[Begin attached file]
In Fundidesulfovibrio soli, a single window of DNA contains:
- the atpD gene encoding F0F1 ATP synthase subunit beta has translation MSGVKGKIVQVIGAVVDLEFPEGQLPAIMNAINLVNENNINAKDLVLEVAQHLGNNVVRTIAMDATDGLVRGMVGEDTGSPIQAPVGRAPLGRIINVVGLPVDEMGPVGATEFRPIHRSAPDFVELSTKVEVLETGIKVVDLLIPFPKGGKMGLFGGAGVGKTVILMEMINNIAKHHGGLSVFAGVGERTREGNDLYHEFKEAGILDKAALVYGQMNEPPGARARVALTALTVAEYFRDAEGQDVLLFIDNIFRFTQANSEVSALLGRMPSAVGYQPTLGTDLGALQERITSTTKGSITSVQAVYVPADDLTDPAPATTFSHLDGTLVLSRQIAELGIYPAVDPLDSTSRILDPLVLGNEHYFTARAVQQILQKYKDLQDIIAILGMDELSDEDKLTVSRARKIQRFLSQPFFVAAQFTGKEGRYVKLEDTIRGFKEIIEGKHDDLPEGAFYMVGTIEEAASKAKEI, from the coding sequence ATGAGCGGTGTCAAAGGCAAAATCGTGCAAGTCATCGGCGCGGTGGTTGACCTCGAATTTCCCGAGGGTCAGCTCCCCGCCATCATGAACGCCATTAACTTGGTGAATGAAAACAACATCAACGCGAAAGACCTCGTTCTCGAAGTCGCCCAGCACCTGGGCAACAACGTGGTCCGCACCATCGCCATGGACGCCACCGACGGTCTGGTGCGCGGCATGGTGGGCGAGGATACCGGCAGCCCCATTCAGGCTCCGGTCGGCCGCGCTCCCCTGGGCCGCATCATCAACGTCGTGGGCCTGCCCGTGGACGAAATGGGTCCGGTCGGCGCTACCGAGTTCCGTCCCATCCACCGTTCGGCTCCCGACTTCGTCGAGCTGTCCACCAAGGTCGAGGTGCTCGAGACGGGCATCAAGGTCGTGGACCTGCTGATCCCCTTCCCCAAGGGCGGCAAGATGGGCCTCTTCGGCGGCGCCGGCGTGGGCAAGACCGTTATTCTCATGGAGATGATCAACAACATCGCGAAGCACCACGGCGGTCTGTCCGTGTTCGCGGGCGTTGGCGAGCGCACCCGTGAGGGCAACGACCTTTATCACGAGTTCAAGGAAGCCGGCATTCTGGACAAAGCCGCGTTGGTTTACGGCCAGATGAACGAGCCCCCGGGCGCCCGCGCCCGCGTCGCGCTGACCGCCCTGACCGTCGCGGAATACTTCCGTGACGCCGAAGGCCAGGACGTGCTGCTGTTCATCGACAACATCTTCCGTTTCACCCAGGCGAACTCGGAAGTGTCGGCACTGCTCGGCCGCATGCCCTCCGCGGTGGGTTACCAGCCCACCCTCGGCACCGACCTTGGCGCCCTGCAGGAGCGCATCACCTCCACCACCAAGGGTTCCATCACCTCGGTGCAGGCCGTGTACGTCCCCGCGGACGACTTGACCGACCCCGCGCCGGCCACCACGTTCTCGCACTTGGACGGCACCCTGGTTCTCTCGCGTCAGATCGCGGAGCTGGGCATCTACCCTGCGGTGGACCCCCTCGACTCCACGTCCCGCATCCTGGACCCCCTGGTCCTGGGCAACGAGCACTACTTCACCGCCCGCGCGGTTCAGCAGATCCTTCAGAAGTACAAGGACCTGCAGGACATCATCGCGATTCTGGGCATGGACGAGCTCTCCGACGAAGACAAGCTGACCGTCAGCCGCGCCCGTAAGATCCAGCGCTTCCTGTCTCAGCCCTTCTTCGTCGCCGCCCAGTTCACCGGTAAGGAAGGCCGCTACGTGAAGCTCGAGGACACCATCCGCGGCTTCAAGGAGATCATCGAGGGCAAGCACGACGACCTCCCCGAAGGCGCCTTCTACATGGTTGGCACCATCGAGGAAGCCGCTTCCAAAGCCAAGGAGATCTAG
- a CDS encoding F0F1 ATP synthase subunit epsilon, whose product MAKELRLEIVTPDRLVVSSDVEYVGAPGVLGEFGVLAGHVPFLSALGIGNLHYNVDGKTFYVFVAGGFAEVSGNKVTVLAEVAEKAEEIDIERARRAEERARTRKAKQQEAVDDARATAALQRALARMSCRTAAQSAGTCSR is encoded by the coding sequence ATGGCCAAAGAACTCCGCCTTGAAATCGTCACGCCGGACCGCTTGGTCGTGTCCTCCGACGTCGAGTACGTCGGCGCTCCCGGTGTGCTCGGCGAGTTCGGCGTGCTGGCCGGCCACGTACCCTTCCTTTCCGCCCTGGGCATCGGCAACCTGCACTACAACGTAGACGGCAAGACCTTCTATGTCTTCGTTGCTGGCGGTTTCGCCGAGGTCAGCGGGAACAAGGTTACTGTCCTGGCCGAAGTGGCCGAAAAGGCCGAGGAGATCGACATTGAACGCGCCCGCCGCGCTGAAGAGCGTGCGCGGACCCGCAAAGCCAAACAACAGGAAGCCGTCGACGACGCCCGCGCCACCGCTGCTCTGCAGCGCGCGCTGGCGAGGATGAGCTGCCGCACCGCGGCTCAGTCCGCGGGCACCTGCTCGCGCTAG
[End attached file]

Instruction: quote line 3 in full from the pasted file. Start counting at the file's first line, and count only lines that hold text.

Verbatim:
- a CDS encoding F0F1 ATP synthase subunit epsilon, whose product MAKELRLEIVTPDRLVVSSDVEYVGAPGVLGEFGVLAGHVPFLSALGIGNLHYNVDGKTFYVFVAGGFAEVSGNKVTVLAEVAEKAEEIDIERARRAEERARTRKAKQQEAVDDARATAALQRALARMSCRTAAQSAGTCSR is encoded by the coding sequence ATGGCCAAAGAACTCCGCCTTGAAATCGTCACGCCGGACCGCTTGGTCGTGTCCTCCGACGTCGAGTACGTCGGCGCTCCCGGTGTGCTCGGCGAGTTCGGCGTGCTGGCCGGCCACGTACCCTTCCTTTCCGCCCTGGGCATCGGCAACCTGCACTACAACGTAGACGGCAAGACCTTCTATGTCTTCGTTGCTGGCGGTTTCGCCGAGGTCAGCGGGAACAAGGTTACTGTCCTGGCCGAAGTGGCCGAAAAGGCCGAGGAGATCGACATTGAACGCGCCCGCCGCGCTGAAGAGCGTGCGCGGACCCGCAAAGCCAAACAACAGGAAGCCGTCGACGACGCCCGCGCCACCGCTGCTCTGCAGCGCGCGCTGGCGAGGATGAGCTGCCGCACCGCGGCTCAGTCCGCGGGCACCTGCTCGCGCTAG